Using our Plastic Tumbler/vibrator Medium

While specific to our plastic medium, there is information that is also applicable to ‘abrasive’ media.

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Advantages:

How much to use:

Separating the cases and medium

Cleaning this medium:

Application:

Do your cases need to be bright and shiny?

If the medium gets wet

 

Advantages:

  • Free-flowing mil-spec plastic medium,
  • Non-toxic, no silicosis hazard
  • Specific gravity of this medium keeps cases ‘flowing’ through the medium when cleaning cases,
  • Long lasting – I don’t know how long but I have been using my first batch for about five years and it’s still working well,
  • Also suitable for non-abrasive cleaning of nickel-plated casings
  • Most  turbo-tumblers only need 1.2 to 1.5litres of this medium for great results,
  • This medium is easily shaken off the cleaned cases – typically, no further case cleaning process is needed before reloading.  As with ANY medium, for bottle-neck cases make sure you get all the medium out of the cases – for this reason I avoid using tumblers for bottle neck cases,
  • Straight-sided cases do not need lubrication if used with ‘carbide’ reloading dies,
  • Medium usually does not get caught in primer pockets of un-primed cases (while it’s possible, I have never has this problem with this medium),
  • Easily dried if it does get wet more>>,
  • Our plastic medium can be cleaned (if necessary).

 

Application:

  • great for primary cleaning of lightly grubby cases and secondary cleaning of cases
    • While fired, .32S&WLong cases typically come out of the pistol fairly grubby, due to the low gas pressures involved this soiling is easily removed.
    • Higher pressure cases may need longer, or even a run through a tumbler using a more abrasive medium as a first step.  Really dirty cases may need  treating in a proprietary immersion case cleaner; see note below>>
    • Really high pressure cases (my 6mm rifle runs at near 3600fps) operate at high temperatures and this heat will darken the cases after a number of reloads –while it is essential that cases for these loads are clean and oil free, in my opinion the heat darkening is not a problem.

 

Cleaning this medium:

I have been using this medium for most of my cases prior to reloading for years without needing to ‘clean’ it, but I have been asked about cleaning it – so here goes:

  • Tray, 4+litre basin or plastic bucket, warm water, blue Windex (my multi-purpose cleaning liquid), dishwashing (not dishwasher) detergent, some muslin or similar cloth,
  • To pre-soak, spread out the medium on an average sized serving tray, spray well with Windex and leave for 10-15 minutes,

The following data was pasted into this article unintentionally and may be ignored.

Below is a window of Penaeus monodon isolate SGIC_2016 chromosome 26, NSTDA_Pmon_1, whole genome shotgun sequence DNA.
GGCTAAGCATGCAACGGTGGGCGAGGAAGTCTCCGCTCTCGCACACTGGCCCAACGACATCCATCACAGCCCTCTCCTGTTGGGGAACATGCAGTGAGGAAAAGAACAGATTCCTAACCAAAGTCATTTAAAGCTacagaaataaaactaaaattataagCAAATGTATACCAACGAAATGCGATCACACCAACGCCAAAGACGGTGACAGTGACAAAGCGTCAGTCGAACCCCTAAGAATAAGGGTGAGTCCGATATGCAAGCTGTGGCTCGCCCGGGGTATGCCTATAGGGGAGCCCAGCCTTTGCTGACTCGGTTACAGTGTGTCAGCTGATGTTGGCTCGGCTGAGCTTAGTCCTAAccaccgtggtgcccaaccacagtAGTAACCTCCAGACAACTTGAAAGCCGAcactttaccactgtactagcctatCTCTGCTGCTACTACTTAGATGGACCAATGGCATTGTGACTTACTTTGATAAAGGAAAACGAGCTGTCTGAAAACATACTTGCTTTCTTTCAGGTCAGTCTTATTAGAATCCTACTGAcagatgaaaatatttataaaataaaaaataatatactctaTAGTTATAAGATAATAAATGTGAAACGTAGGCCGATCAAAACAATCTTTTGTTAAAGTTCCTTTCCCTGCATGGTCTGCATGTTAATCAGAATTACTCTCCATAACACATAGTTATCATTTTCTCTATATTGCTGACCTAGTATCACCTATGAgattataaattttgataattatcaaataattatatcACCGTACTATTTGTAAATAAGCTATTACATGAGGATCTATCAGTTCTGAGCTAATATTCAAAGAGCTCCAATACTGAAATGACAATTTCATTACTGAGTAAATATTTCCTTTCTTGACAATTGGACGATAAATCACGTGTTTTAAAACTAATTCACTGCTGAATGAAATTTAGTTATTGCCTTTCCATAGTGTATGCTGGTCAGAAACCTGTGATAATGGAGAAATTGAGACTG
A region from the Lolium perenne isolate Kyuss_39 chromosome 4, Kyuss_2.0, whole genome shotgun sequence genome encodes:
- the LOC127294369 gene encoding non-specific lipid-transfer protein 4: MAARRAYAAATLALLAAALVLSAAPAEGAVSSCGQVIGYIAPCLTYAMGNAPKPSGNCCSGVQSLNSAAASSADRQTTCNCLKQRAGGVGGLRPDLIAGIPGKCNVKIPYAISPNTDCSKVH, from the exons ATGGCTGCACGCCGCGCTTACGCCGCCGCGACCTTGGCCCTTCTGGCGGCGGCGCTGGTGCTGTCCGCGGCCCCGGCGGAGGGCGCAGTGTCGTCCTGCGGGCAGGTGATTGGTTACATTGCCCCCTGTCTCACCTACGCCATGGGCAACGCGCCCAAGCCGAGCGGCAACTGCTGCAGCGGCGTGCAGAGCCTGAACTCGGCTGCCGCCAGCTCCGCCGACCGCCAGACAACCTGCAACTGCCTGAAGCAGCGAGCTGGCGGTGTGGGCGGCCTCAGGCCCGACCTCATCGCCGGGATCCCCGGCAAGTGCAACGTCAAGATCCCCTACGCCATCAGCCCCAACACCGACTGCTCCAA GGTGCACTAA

• Add a few drops of the dishwashing liquid to warm water in the basin or bucket and pour the medium into the basin/bucket – if surface tension keeps any of the medium floating on top of the water, a spray with Windex will normally make it settle,
  • Stir wellfor a few minutes,
  • Pour off water leaving the medium behind,
  • Add more warm water, stir well and pour off water – repeat this rinsing,
  • Slowly pour off water and medium, straining the mix through the muslin,
  • Dry medium as per If the medium gets wet.

P/s – while this method works for the plastic medium, I imagine it would be disastrous for organic media such as crushed walnut or rice, etc.

 

Do your cases need to be bright and shiny?

1.       Unless you keep your cases for ‘show, not for go’, you need to be aware that keeping your cases highly polished comes at the expense of removing metal from the case/s: every time you polish a case your will be removing metal!

2.       If you use a proprietary immersion case cleaner (Birchwood Casey, Iosso, G96, Lyman, etc.):

a.       ensure that you follow the manufacturer’s directions (including OHS) fully and

b.      do not leave the cases immersed in the cleaner any longer than necessary and definitely no longer the manufacturer’s directions, and

c.       rinse thoroughly with water ASAP, and

d.      dry the cases thoroughly

3.       A lot of the discoloration of brass cases is due to oxidation – keep them in sealed containers: even the plastic cases (CaseGuard, AmmoSafe, etc.) do a good job.

 

How much to use:

Most reloaders’ turbo-tumblers need about 1.5 litres of the medium.

Typically a ‘load’ of cases in one of my turbo-tumblers is up to 300 x .32S&W or up to 200 x .38S&WLong – don’t overload your tumbler.

 

If the medium gets wet:

For cleaning cases, this medium is meant to be used dry!

If it does get wet:

  • Spread it out on a tray, cover the tray with a tea towel and leave it in the sun until dry (the tea towel is to stop it blowing away in a breeze).
  • Avoid any temptation to use an oven, even at the oven’s lowest setting!
  • Break up any ‘clumping’ that forms as the medium dries with a wooden or plastic spoon/spatula.

 

Separating the cases and medium:

The ‘trick’ I have used for years is:

  • a cheap plastic bucket and a cheap small wire waste paper basket, both from the local bargain store.  The wire basket should fit well into the bucket and the wire ‘weave’ should be tight enough that your smallest cases to be cleaned (typically .32S&WLong) do not go through mesh.
  • Put basket in bucket and then tip entire contents of tumbler into the basket.
  • Shuffle basket half-way up out of the bucket and most of the media stays in the bucket
  • Tilt basket at 45° while keeping it over the bucket and rotate/shake the basket for a couple of turns in one direction, then a couple of turns in the opposite direction
  • For straight sided cases, this should remove all the media from the cases leaving it in the bucket to be poured back into the tumbler.  As with ANY medium, bottle-neck cases will need to be thoroughly emptied manually.

© 2011, Spencer Tweedie